By Cindy Watts, The Tennessean
Published: 5/6/2012 1:05:30 PM
George "Goober" Lindsey, most widely known for playing Goober Pyle on the iconic television series The Andy Griffith Show, died Sunday in Nashville after an extended hospitalization. He was 83.
As long as his health allowed, he was still making people smile. The Hee Haw star showed up at Ray Stevens' CD release party Feb. 28 at The Rutledge to lend support to his good friend and fellow comedian. Stevens beamed from the stage as he thanked Lindsey for being there.
"He was in a wheelchair that night, and he was really going out of his way to show up for that," says Stevens, who was friends with Lindsey for 35 years. "That's the kind of friend he was."
Actor Andy Griffith said in a statement that accompanied the family's Sunday morning announcement of Lindsey's death: "George Lindsey was my friend. I had great respect for his talent and his human spirit. In recent years, we spoke often by telephone. Our last conversation was a few days ago. We would talk about our health, how much we missed our friends who passed before us and usually about something funny. I am happy to say that as we found ourselves in our eighties, we were not afraid to say, 'I love you.' That was the last thing George and I had to say to each other. 'I love you.' "
Lindsey's career was much broader than the confines of Mayberry. Lindsey also appeared in MASH, Gunsmoke, Herbie the Love Bug and C.H.I.P.S. He was in movies including Take This Job and Shove It and Cannonball Run II, was a judge for the Miss USA pageant for years, and lent his voice to an assortment of animated Disney characters in movies including The Aristocats, The Rescuers and Robin Hood. He recorded a comedy album in 1971, Goober Sings!, and was a member of the Hee Haw cast for 20 years.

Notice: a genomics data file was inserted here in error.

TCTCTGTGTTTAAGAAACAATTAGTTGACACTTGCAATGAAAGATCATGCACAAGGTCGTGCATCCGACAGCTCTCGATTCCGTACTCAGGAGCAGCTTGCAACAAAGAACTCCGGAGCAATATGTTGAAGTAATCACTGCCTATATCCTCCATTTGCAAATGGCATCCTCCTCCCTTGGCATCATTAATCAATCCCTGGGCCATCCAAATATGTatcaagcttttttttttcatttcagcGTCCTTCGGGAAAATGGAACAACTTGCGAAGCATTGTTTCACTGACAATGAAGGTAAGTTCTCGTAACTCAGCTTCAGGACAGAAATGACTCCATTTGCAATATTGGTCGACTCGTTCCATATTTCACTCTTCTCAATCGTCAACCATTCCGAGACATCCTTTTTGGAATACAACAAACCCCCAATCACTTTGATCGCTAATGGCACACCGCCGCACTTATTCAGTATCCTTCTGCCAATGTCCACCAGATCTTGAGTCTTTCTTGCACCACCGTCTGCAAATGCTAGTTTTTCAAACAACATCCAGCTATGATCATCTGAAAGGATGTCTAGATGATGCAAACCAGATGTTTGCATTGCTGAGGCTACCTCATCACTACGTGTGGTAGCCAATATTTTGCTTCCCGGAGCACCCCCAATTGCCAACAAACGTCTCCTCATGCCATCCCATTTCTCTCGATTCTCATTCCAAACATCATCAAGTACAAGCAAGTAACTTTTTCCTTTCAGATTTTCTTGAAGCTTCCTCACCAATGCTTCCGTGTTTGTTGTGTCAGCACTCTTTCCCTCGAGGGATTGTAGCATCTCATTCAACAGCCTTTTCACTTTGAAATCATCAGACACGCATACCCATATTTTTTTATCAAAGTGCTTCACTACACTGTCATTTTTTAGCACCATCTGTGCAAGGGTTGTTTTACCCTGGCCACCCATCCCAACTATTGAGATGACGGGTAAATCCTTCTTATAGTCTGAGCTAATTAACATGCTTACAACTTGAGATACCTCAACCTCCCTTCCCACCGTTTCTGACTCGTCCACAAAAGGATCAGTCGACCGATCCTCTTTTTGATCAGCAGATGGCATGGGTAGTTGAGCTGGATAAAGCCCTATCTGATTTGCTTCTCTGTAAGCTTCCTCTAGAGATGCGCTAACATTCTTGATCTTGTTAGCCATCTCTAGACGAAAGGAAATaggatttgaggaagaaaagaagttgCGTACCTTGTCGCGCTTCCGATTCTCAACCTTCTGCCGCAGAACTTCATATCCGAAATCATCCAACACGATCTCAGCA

Lindsey, who lived in Nashville at the time of his death, was born in Fairfield, Ala., Dec. 17, 1928, to parents George Ross Lindsey and Alice Smith Lindsey, and grew up in Jasper, Ala. His mother was disabled, and his father struggled to find work. He was the couple's only child and was primarily raised by his grandparents.
He enjoyed spending time at his Aunt Ethel's gas station, where the mechanics wore felt caps to keep the grease and oil from the cars from dripping in their hair. Their caps inspired the beanie Lindsey wore as Goober on The Andy Griffith Show.
From an early age, Lindsey had a sharp sense of humor and comedic timing and became interested in acting at age 14 after seeing a production of Oklahoma! Also an athlete, he played football in high school and went to college at Florence State Teachers College (now the University of North Alabama) on a football scholarship. While there, he also participated in the school's theatrical productions.
Lindsey graduated in 1952 with a teaching certificate and a degree in biological science and physical education. He joined the Air Force and was stationed at Pinecastle Air Force Base in Orlando, where was recreation director. While in Orlando, he met Joyanne Herbert, who became his wife and the mother of his two children, daughters Camden and George Jr. Lindsey and Herbert were married from 1955 to 1991.